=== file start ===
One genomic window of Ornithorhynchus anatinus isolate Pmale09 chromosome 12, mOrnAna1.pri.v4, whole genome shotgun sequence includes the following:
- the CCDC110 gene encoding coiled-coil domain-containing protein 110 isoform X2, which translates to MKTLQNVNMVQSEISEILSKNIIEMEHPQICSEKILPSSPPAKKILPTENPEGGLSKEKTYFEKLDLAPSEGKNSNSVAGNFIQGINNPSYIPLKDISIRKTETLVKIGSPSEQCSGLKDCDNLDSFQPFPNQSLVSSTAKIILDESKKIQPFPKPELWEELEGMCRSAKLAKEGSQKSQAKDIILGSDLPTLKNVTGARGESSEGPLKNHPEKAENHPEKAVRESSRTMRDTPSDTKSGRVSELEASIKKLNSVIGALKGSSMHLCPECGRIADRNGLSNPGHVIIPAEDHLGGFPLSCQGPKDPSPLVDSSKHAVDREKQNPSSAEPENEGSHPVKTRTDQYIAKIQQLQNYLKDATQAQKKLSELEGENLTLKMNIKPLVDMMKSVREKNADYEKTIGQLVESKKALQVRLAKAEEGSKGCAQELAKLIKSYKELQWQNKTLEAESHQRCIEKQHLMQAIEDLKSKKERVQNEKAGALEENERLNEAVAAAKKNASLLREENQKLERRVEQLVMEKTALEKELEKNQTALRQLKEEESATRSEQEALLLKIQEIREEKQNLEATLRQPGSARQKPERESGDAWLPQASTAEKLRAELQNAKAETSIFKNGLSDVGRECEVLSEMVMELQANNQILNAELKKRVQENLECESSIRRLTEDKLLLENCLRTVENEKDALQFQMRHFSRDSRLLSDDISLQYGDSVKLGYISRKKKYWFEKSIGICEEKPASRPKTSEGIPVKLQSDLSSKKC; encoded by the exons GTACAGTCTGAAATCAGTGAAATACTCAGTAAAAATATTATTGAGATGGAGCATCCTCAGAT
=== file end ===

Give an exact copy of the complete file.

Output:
One genomic window of Ornithorhynchus anatinus isolate Pmale09 chromosome 12, mOrnAna1.pri.v4, whole genome shotgun sequence includes the following:
- the CCDC110 gene encoding coiled-coil domain-containing protein 110 isoform X2, which translates to MKTLQNVNMVQSEISEILSKNIIEMEHPQICSEKILPSSPPAKKILPTENPEGGLSKEKTYFEKLDLAPSEGKNSNSVAGNFIQGINNPSYIPLKDISIRKTETLVKIGSPSEQCSGLKDCDNLDSFQPFPNQSLVSSTAKIILDESKKIQPFPKPELWEELEGMCRSAKLAKEGSQKSQAKDIILGSDLPTLKNVTGARGESSEGPLKNHPEKAENHPEKAVRESSRTMRDTPSDTKSGRVSELEASIKKLNSVIGALKGSSMHLCPECGRIADRNGLSNPGHVIIPAEDHLGGFPLSCQGPKDPSPLVDSSKHAVDREKQNPSSAEPENEGSHPVKTRTDQYIAKIQQLQNYLKDATQAQKKLSELEGENLTLKMNIKPLVDMMKSVREKNADYEKTIGQLVESKKALQVRLAKAEEGSKGCAQELAKLIKSYKELQWQNKTLEAESHQRCIEKQHLMQAIEDLKSKKERVQNEKAGALEENERLNEAVAAAKKNASLLREENQKLERRVEQLVMEKTALEKELEKNQTALRQLKEEESATRSEQEALLLKIQEIREEKQNLEATLRQPGSARQKPERESGDAWLPQASTAEKLRAELQNAKAETSIFKNGLSDVGRECEVLSEMVMELQANNQILNAELKKRVQENLECESSIRRLTEDKLLLENCLRTVENEKDALQFQMRHFSRDSRLLSDDISLQYGDSVKLGYISRKKKYWFEKSIGICEEKPASRPKTSEGIPVKLQSDLSSKKC; encoded by the exons GTACAGTCTGAAATCAGTGAAATACTCAGTAAAAATATTATTGAGATGGAGCATCCTCAGAT